def relu(x, deriv=False):
if deriv: #this is for backward pass
return (x>0)
return np.multiply(x, x>0) #so this sets x<=0 to 0.

Pooling layer

Max Pool The pooling layer is another new layer that we use specifically to reduce width/height dimensions - and thus reduce the number of parameters in subsequent layers.

Like the convolution layer, we have a filter, and stride and potential padding, but unlike the convolution layers there are no parameters - instead we apply a function to the patch. NB: unlike in the convolution layer we consider each 2D activation map separately, so we preserve the depth dimension.

The pooling layer intuitively stems from the idea of translational invariance - we don’t care about the precise pixel position of a feature in the patch - it doesn’t matter where in the patch it is so long as it is present somewhere.

With the pooling layer, we almost always set F=2F=2 , S=2S=2 with no padding- this has the effect of halving the input width and height dimensions.

There are two functions we could apply to the patch in pooling:

  • Max-pooling - we take the maximum pixel value for that patch.
  • Average-pooling - we average the pixel values in that patch.

In practice we tend to use max-pooling more often than average-pooling as empirically it works better on most computer vision tasks.


To compute the max/mean of each 2x2 patch we use a neat trick - we reshape the array then take the max/mean along the new axes - this is more efficient that scanning through the image with a for loop. We keep track of the max value in a mask to route gradients through in the backward pass.

def pool_forward(x,mode="max"):
x_patches = x.reshape(x.shape[0],x.shape[1]//2, 2,x.shape[2]//2, 2,x.shape[3])
if mode=="max":
out = x_patches.max(axis=2).max(axis=3)
mask =np.isclose(x,np.repeat(np.repeat(out,2,axis=1),2,axis=2)).astype(int)
elif mode=="average":
out = x_patches.mean(axis=3).mean(axis=4)
mask = np.ones_like(x)*0.25
return out,mask

Fully-Connected Layer

This is just the standard feedforward neural network layer we have seen. The layer is called fully-connected because each neuron is connected to all the input features. Contrast this with a convolution layer, where (using the equivalent neuron representation) each neuron is only connected to the input pixels in the patch it is looking at.

Again, we typically use ReLU for the fully-connected layers’ activation functions.


def fc_forward(x,w,b):
return relu(w.dot(x)+b)

Softmax Layer

This is a fully-connected layer with the softmax activation function and is the output layer of a neural network for multiclass classification (where we’re predicted if an input is one of multiple classses, not just whether it is a class or not, as in binary classification).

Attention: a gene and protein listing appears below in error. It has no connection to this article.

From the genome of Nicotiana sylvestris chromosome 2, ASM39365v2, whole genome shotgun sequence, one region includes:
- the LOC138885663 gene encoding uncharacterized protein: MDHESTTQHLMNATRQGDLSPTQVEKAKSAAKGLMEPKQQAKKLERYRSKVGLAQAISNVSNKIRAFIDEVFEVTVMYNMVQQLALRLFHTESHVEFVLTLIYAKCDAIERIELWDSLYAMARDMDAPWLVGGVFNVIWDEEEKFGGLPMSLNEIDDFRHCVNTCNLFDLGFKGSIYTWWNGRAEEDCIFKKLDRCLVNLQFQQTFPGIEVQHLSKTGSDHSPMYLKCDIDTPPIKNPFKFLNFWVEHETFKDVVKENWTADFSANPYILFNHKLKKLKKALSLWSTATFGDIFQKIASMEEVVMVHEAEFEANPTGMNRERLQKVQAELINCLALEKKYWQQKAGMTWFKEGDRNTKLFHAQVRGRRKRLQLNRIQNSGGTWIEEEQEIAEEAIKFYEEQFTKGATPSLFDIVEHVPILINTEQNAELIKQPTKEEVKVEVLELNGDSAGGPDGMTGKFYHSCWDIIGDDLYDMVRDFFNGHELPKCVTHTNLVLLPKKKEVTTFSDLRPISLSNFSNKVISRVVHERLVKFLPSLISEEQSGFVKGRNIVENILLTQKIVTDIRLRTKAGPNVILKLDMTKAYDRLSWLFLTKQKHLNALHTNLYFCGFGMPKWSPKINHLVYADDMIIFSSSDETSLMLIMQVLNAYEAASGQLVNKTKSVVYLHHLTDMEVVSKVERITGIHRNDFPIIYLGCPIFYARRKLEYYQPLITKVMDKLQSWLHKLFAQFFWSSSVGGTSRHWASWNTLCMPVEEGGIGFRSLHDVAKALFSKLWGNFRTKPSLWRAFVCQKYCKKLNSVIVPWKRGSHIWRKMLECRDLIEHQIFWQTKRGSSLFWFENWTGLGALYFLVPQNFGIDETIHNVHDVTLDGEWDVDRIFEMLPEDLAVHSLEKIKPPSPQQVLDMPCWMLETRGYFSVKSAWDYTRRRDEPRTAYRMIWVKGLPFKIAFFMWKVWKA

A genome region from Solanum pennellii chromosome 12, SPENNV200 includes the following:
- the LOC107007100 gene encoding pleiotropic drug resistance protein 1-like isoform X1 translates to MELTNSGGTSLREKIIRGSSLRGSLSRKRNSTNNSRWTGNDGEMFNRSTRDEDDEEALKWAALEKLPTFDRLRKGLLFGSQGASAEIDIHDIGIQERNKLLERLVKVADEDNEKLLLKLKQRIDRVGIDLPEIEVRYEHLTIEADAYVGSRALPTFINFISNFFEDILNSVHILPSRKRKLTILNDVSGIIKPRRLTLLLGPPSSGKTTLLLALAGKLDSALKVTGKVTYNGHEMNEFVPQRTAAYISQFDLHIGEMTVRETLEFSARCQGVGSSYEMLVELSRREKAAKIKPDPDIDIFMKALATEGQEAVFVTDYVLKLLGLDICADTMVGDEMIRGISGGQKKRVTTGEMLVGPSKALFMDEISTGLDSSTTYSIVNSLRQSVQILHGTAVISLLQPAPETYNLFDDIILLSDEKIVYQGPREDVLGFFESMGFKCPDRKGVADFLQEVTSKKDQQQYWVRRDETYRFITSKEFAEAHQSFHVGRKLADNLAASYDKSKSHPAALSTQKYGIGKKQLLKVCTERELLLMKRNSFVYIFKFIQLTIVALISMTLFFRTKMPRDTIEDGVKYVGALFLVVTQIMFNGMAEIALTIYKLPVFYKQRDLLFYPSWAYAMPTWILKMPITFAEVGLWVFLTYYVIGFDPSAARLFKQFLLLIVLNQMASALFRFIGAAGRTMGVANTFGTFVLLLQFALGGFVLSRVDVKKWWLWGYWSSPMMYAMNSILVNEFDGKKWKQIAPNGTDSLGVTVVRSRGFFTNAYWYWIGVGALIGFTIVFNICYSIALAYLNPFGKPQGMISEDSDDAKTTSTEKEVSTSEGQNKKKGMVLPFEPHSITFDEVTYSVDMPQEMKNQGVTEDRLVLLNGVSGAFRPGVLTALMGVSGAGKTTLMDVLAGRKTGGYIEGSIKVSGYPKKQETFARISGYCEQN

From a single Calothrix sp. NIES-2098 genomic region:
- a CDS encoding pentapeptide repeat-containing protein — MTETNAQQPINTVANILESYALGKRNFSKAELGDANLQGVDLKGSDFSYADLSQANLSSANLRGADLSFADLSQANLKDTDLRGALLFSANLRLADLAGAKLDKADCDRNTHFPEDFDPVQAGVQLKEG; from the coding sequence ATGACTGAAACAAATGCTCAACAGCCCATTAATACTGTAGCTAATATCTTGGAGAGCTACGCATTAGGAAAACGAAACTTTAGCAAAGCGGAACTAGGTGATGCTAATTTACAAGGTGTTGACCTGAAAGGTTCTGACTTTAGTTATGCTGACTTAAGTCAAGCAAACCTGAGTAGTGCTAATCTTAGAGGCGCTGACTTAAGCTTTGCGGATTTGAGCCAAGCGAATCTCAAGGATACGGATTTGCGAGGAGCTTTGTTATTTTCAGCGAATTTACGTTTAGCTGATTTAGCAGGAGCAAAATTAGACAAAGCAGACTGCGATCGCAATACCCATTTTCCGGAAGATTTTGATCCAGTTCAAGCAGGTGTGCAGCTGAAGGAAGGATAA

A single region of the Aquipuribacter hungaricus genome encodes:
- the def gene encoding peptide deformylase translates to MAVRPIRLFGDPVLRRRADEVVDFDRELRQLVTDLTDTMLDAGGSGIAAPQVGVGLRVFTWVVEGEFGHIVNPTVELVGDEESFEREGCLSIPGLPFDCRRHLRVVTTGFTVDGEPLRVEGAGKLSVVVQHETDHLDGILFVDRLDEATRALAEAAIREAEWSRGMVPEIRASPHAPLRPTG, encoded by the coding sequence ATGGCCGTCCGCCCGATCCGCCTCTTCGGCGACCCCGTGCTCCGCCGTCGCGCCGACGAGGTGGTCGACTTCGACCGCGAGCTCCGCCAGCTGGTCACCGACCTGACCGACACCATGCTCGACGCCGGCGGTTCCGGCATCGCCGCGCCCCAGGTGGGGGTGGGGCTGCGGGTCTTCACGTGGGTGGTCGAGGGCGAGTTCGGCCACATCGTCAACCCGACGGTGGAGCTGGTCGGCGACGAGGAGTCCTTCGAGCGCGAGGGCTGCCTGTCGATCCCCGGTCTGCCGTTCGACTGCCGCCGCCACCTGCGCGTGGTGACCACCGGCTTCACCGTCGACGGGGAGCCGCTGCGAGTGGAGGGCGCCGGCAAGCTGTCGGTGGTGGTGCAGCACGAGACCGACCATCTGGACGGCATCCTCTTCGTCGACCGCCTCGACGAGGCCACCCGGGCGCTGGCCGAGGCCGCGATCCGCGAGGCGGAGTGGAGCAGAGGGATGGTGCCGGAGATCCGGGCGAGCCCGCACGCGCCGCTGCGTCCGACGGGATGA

The softmax function is a generalisation of the sigmoid function, in that it too is also assigning a probabilitity to each of the neurons (one neuron for each class).

Given the weighted input of neuron ii , ziz_i, the softmax function is as follows:

softmax(zi)=ezijezjsoftmax(z_i) = \frac{e^{z_i}}{\sum_j e^{z_j}}

i.e. we exponentiate the weighted input (think of this as a non-linear scaling), then we divide by the sum of the exponentiated outputs of all the neurons in the layer to normalise the input. This ensures our probabilities sum to 1.

The sigmoid function can be seen as the specific case when we have two units in the output layer - one of which is used for the prediction and the other is a “control” unit with z=0z=0 (to normalise the output). So the output for the prediction neuron is:

softmax(z)=ezez+e0=ezez+1==11+ez=σ(z)softmax(z) = \frac{e^{z}}{e^{z}+e^{0}} = \frac{e^{z}}{e^{z}+1} == \frac{1}{1+e^{-z}} = \sigma(z)


def softmax_forward(x,w,b):
z = w.dot(x)+b
z -= np.max(z,axis=0,keepdims=True) #to prevent overflow
a = np.exp(z)
a = a/np.sum(a,axis=0,keepdims=True)
return a+1e-8 #add 1e-8 to ensure no 0 values - since log 0 is undefined

A typical CNN architecture

A typical CNN will consist of a few CONV-RELU layers, followed by a POOL layer, and then repeat this a few times, finally having one or two fully-connected layers, followed by the output (softmax) layer. See the above image for an example.

As we go through the network the number of filters typically increases, and like a neural network the features learnt by the filters are hierarchical. The first layer’s filters learn simple features like edges, and subsequent layers build upon this to detect shapes and more complex and abstract objects. We will visualise these in the next blog post.

Since the pooling reduces the width/height and the number of filters increases, we start with a wide, shallow image and end up with a feature vector learnt by the convolution layers that is narrow but deep. We can then flatten this feature vector (so just 1D array) and pass it to the fully-connected layer.

So rather than passing raw pixels to the network as input we’ve in essence constructed a dense encoding of the input instead, which is why intuitively why CNNs vastly outperform feedforward neural networks. The CNN only has FFnC+1F*F*n_C+1 (bias) parameters for a convolution layer, rather than the WHnCW*H*n_C parameters needed for a fully-connected layer.


In this post we’ve looked at the motivation behind a CNN and the different specialist layers found in the CNN.

We can code up the CNN here, and train it on a motivating example - the classification of handwritten digits (MNIST dataset). This dataset is used as a benchmark for computer vision models.

In the next post we will look at the backpropagation algorithm for a convolutional neural network, and also gain some intuition about the internals of a CNN by visualising the activation maps.

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Mukul Rathi